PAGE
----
Category Archives: Dr. Martin Luther King

A MOUTHFUL OF PENNIES PRESENTS: A PRAYER FOR THE NEW YEAR OF THE TENDER HORSE

Hello All,

It’s been a minute or two and so I wanted to drop a line, a new mixtape, wish you all a Happy New Year, and remind you (as well as myself) that Yes Is The Answer.

All the best to you and yours

—enjoy yourself—

—————Bobby Calero—————

A Prayer For The New Year Of The Tender Horse

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——————————-(Click to Listen or Right-Click-Save-As to Download)—————–================__^__===================  ===  _ ===== == =   = =  __  _

A Mouthful of Pennies Presents:

A Prayer For The New Year of The Tender Horse 

1)   “Now Is The Time” – MLK

2)   Choir [snippet] – James Newton

3)   Mystical Man – Young-Holt Unlimited

4)   A Love Supreme/Illuminations [snippet] – Carlos Santana & Bill Laswell

5)   Mind Games – George Clinton

6)   Cleanup Time (Stripped version) – John Lennon

7)   Poornamadah – Ravi Shankar

8)   New Year’s Prayer – Jeff Buckley

9)   Vandanaa Trayee – Ravi Shankar

10)   Matangi [snippet]/Y.A.L.A. [snippet] – M.I.A.

11)   While I’m Still Here/Black Noise – Nine Inch Nails

12)  Water No Get Enemy – Fela Kuti

13)  Party Seacombe – George Harrison

14)  “I Have A Dream – MLK

15)   Wade in the Water – The Soulful Strings

16)   Are You Ready – Fairfield Four

17)   Wake Up And Live – Bob Marley & The Wailers

18)   A Degree Of Murder – Brian Jones

19)  Love Me Tender/Save The Whole World – The Doors

20)  Love Me Tender – James Brown

21) Where Could I Go But to the Lord – Elvis Presley

22) My Sweet Lord/Gat Kirwani – George Harrison

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A MOUTHFUL OF PENNIES PRESENTS: SUDDEN DOGS

Hello All,

And the A Mouthful Of Pennies Consortium’s Summer Blow-Out Wholesale Bootleg MixTape Distribution continues! Everything Must Go!

The last MixTape—THE MYTH OF A ROOM—might have been a little too high-falutin’ for some; so, today I present a good ol’ fashion slap-dash quick one for sitting under the afternoon sun with friends and perhaps breaking into a sing-along or two. Sloppy at points and reminding me of a MixTape I might’ve made 10-15 years back (like on an actual tapedeck), this one should be a breeze to roll along to and comes with its own custom-built comedown! …(and another bootleg, grandma with a computer cover art.)

Oh, and don’t forget to checkout some other dope MixTapes posted up in these pages: Longevity Has its Place ; El Ambiente Bien Babes Y Bean de Uruguay: Volume 1Broken Tail-Feathers; The Two Cent Spit; Babylon Bye Bye; and the Nas birthday tribute, Nasir bin Olu Dara Jones is Like…

#thisiswhatpopradioshouldsoundlike!

—Enjoy yourself!

Sudden Dogs

————————(CLICK TO LISTEN & DOWNLOAD)—

A MOUTHFUL OF PENNIES PRESENTS:

SUDDEN DOGS

by A Mouthful Of Pennies (Bobby Calero)

(another bootleg, grandma with a computer) album cover by A Mouthful Of Pennies (Bobby Calero, w/ the participation of Moose (L.) & Patti (R.))

Loco MosquitoIggy Pop (’80)

You Keep Me Hanging On [snippet] – Vanilla Fudge (’67)

Hateful The Clash (’79)

Rock & Roll/SympathyJane’s Addiction (live at the Roxy Theatre 1/26/’87)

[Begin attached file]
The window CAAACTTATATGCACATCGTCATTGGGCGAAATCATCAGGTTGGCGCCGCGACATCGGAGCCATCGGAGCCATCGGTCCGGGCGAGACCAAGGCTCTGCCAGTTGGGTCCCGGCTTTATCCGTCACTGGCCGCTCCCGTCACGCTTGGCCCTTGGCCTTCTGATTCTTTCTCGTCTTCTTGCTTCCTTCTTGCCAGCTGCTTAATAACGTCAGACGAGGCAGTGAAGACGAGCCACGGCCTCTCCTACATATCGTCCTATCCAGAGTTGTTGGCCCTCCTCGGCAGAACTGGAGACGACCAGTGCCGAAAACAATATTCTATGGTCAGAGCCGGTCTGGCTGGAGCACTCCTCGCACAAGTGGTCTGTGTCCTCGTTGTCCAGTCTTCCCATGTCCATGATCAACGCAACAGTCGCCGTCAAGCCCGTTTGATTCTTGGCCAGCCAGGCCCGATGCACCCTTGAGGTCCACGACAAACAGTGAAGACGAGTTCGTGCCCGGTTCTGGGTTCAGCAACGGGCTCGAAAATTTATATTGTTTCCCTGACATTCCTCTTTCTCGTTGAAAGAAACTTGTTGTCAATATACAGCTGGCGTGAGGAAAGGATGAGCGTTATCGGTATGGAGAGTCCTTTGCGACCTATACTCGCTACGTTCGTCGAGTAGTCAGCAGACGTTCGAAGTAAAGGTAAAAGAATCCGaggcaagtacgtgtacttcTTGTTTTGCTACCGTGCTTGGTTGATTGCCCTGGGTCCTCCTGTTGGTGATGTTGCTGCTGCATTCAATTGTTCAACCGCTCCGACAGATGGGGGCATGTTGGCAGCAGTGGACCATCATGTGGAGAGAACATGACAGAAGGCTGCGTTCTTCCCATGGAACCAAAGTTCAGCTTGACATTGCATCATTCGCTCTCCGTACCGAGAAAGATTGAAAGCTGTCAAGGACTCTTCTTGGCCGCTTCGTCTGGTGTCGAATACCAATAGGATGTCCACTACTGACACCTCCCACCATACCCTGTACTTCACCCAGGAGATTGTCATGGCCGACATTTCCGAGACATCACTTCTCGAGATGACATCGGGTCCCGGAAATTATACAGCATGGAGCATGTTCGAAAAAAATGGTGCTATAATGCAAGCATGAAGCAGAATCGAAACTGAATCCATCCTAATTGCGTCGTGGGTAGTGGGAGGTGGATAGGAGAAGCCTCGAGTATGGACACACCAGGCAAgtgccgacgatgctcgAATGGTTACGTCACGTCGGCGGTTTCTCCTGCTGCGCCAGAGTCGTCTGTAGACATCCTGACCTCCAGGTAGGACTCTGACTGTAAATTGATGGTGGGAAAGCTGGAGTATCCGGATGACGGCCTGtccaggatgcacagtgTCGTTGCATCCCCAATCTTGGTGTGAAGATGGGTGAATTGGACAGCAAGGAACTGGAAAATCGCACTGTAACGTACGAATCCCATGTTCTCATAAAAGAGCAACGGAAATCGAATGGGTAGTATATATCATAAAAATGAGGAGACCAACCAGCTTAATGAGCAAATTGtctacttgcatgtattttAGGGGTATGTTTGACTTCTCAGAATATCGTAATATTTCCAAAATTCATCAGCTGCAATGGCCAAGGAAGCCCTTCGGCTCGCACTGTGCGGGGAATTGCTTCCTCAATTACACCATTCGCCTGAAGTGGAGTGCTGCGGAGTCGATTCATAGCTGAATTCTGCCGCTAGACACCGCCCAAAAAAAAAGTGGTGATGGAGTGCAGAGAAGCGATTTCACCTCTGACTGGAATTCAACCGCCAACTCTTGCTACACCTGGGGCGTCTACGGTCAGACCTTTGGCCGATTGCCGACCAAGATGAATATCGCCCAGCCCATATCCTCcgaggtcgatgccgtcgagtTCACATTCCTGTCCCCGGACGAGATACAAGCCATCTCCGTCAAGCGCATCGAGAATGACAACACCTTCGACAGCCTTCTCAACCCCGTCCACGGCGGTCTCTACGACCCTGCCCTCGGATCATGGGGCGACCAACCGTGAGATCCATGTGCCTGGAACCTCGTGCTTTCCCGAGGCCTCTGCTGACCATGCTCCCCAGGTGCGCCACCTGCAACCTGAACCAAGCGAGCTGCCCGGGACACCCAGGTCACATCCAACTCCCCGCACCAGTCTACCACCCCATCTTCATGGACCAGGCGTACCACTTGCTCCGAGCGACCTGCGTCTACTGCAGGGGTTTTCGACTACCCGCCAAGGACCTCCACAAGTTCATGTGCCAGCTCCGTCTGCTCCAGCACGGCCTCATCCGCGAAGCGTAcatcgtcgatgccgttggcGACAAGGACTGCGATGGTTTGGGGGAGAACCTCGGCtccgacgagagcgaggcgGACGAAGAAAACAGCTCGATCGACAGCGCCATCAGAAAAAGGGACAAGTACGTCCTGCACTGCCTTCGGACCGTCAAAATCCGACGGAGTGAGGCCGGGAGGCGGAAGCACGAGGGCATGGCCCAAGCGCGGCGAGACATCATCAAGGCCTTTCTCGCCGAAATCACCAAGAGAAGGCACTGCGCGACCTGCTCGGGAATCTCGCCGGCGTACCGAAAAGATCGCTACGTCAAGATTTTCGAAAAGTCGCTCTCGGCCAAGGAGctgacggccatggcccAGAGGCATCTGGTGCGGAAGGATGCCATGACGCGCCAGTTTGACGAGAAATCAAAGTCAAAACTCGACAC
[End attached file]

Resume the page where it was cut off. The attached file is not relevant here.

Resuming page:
Once Was A Time I Thought The Mamas & the Papas (’66)

LaydownPrince (’10)

The World Has Turned and Left Me HereWeezer (’94)

Police & ThievesThe Clash (’77)

You’re Crazy (Lies version) – Guns N’ Roses (’89)

Mother Mary (Daytrotter Session version) – Far (’10)

Don’t Push (acoustic) – Bradley Nowell (’92)

Don’t Push/54-46 That’s My Number/Ball And ChainSublime (’92)

Still FameDavid Bowie, James Brown, Dr. Dre, & Snoop Dogg (Pastamasta mash)

It Ain’t Hard To Tell Tom’s DinerSuzanne Vega & Nas (Danger Mouse remix) (’03)

Gunz On My Side/2 Glocks2Pac, Busta Rhymes, Bounty Killa, & Wayne Marshall (DJ Vlad/Dirty Harry/DJ Green Lantern remix) (’03)

The Story of Fela (Open & Close)Fela Kuti (J.Period remix) (’09)

I’ve Been to the MountaintopDr. Martin Luther King, Jr. (4/3/’68)

Tears Of A Samurai/I Shall Be ReleasedThe RZA/Elvis Presley (’07/’71)

—————(BOBBY CALERO)—————

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A MOUTHFUL OF PENNIES PRESENTS: LONGEVITY HAS ITS PLACE

Hello all. Lately I can’t seem to peel myself away from some other projects I’ve got going so I’ve got to hold off a little longer on posting up part 2 to my mix, EL AMBIENTE BIEN BABES Y BEAN DE URUGUAY. But, I’ll be posting some other mixtapes for you to bump through this fading summer, and I’ve got something else here for you today. So, I present to you—collecting much of what we have heard thus far here in these pages, and then some—a MixTape processed and sequenced for your consumption: Longevity Has It’s Place.

You can listen to the same ol’ feel-good-hit-of-the-summer rolling out your radio, or you can listen to something other spit from A Mouthful of Pennies! —Enjoy yourself!

A Mouthful of Pennies Presents: Longevity Has Its Place

——————————————————–(COME AND GET IT!)

If you download it, the playlist is listed under the “Lyrics” tab.

ENJOY YOURSELF!

LONGEVITY HAS ITS PLACE

by A Mouthful Of Pennies (Bobby Calero)

Cover art layout and design by Keri Kroboth-Calero

1) “Longevity Has Its Place” – Dr. Martin Luther King, Jr. (Mason Temple, Memphis,TN

on April 3, 1968)

2) By The Time I Get To Arizona – Public Enemy (’91)

3) Two Sisters Of Mystery – Mandrill (’73)

4) If Somebody Told You – Anna King (’63) (Produced by James Brown)

5) I Don’t Know – Ruth Brown (’59)

6) Have you seen her – The Chi-lites (’71)

7) Turn On the Light of Your Love – Four Tops (’72)

8) “Tarantulas Suffocating” – Jack Kerouac (circa late ’50s) (mixed by A Mouthful Of

 Pennies)

9) Dope Head Blues – Victoria Spivey (’27)

10) What Would I Do Without You – Ray Charles (’56)

11) Curse of the Poppies – Wicked Witch of the West (’39) (portrayed by Margaret

Hamilton)

12) Needle and Spoon – Savoy Brown (’69)

13) Happiness Is a Warm Gun (Lennon/McCartney) – Bobby Bryant (’69)